Starring: Mark Ruffalo, Michael Keaton, Rachel McAdams, Liev Schreiber, John Slattery, Stanley Tucci, Brian d’Arcy James
Directed by: Tom McCarthy
Written by: Tom McCarthy, Josh Singer
Running Time: 2 hr. 8 min
For Spotlight to work, it had to get a lot of things right. It had to accurately and cleverly document the highlights in a hugely complicated and far-reaching scandal, while also honoring the victims and not lionizing the Boston Globe reporters. Spotlight does all that, and a lot more.
This film perfectly balances its coverage of the pedophile priest scandal, while also acknowledging the impact it had on the church’s many pious followers. It celebrates investigative journalism, while rightly bemoaning its demise in the face of the growing popularity of the internet. Cherishing patient thoughtful factual information delivery, instead of the hyperbolic nonsense we’re exposed to today. News reporting in 140 characters or less. Swayed by the rich and powerful to support a political ideology, and shape public opinion.
What writers Tom McCarthy and Josh Singer have done is take an important story, and present it in a way that trusts the audience’s intelligence. Delivering the pertinent facts, without resorting to a lot of overblown histrionics. Simultaneously respecting this true life story, and presenting it in a very authentic way.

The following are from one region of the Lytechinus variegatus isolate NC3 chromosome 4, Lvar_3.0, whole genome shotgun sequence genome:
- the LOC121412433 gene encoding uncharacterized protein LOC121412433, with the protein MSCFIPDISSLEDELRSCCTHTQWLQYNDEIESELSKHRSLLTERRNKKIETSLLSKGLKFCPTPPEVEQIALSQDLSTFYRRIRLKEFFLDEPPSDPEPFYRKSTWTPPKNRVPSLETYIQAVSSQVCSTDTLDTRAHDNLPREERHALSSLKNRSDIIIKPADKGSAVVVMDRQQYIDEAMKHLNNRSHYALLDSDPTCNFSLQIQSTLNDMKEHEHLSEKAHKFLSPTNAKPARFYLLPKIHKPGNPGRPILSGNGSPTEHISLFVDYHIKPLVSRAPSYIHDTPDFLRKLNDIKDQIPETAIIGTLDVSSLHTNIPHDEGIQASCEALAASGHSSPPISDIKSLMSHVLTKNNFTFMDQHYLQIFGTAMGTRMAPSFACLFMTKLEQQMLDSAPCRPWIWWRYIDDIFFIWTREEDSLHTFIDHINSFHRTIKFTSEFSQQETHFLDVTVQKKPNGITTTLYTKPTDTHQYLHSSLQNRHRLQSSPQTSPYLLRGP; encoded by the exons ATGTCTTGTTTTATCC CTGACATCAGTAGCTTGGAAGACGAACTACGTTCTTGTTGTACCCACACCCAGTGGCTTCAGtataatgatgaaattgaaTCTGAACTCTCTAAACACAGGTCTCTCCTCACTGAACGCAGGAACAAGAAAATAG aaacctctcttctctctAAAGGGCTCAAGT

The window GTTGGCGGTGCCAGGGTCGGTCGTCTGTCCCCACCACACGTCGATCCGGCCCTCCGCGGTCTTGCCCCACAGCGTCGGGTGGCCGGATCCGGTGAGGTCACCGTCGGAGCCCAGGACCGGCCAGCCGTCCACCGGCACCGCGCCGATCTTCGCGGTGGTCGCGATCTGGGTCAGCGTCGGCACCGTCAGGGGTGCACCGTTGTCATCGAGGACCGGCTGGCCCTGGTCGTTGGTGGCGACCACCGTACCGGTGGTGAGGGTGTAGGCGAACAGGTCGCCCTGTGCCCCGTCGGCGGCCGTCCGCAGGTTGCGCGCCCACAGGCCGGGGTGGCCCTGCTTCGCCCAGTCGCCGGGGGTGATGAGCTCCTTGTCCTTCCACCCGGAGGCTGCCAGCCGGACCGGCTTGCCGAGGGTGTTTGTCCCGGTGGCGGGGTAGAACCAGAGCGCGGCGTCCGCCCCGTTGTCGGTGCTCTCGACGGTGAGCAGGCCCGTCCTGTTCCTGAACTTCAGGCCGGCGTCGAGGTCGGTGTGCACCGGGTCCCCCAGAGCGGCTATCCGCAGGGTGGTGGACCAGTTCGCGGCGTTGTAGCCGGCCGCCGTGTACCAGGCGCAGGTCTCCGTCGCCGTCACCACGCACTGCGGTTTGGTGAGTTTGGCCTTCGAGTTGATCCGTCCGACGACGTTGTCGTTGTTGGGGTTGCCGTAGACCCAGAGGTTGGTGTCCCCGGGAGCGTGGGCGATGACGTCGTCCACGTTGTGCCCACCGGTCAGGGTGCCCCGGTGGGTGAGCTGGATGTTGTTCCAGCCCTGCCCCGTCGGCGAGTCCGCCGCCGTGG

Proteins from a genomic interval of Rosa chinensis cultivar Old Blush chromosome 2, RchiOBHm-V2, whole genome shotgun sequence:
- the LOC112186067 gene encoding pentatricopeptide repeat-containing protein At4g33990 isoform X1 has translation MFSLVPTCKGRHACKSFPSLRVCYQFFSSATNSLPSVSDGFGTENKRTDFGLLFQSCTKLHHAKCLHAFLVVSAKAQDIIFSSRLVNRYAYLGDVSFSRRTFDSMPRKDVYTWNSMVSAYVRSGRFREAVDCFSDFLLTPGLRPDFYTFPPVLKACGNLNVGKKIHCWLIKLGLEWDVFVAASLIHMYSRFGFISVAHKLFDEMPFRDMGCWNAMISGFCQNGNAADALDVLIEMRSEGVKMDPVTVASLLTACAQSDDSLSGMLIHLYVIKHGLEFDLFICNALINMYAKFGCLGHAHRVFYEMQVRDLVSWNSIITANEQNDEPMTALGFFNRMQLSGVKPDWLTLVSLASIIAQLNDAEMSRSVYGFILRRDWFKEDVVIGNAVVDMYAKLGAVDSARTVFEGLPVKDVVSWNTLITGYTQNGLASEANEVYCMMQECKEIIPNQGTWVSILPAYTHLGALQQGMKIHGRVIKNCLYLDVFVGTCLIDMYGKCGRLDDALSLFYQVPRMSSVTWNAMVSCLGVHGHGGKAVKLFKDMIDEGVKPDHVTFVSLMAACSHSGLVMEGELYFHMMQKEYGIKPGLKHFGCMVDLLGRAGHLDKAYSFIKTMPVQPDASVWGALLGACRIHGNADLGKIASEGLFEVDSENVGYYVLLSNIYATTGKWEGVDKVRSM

The cast is superb in Spotlight, but the standout performance comes from Mark Ruffalo as the twitchy high-energy reporter, Mike Rezendes. As representative of the disappointment felt by many Catholics about this scandal, Ruffalo’s performance adds just the right amount of righteous fury to properly expose a corrupt system that allowed its clergy to sexually abuse children.
This is extremely well written and acted. Expect a dialog heavy film, and a lot of details to keep track of. This film is rated R for language and verbal descriptions of sexual abuse.
This isn’t a hugely visual experience, so a theater visit isn’t required. A HD rental on a TV, laptop or tablet will service this film well enough. I expect this film will get some award attention early 2016, so if you follow and watch the Golden Globes or the Oscars, you might want to find a theater screening this film.
Mike Rezendes vents his frustration as Spotlight editor Walter ‘Robby’ Robinson (Michael Keaton) delays putting the story in the paper.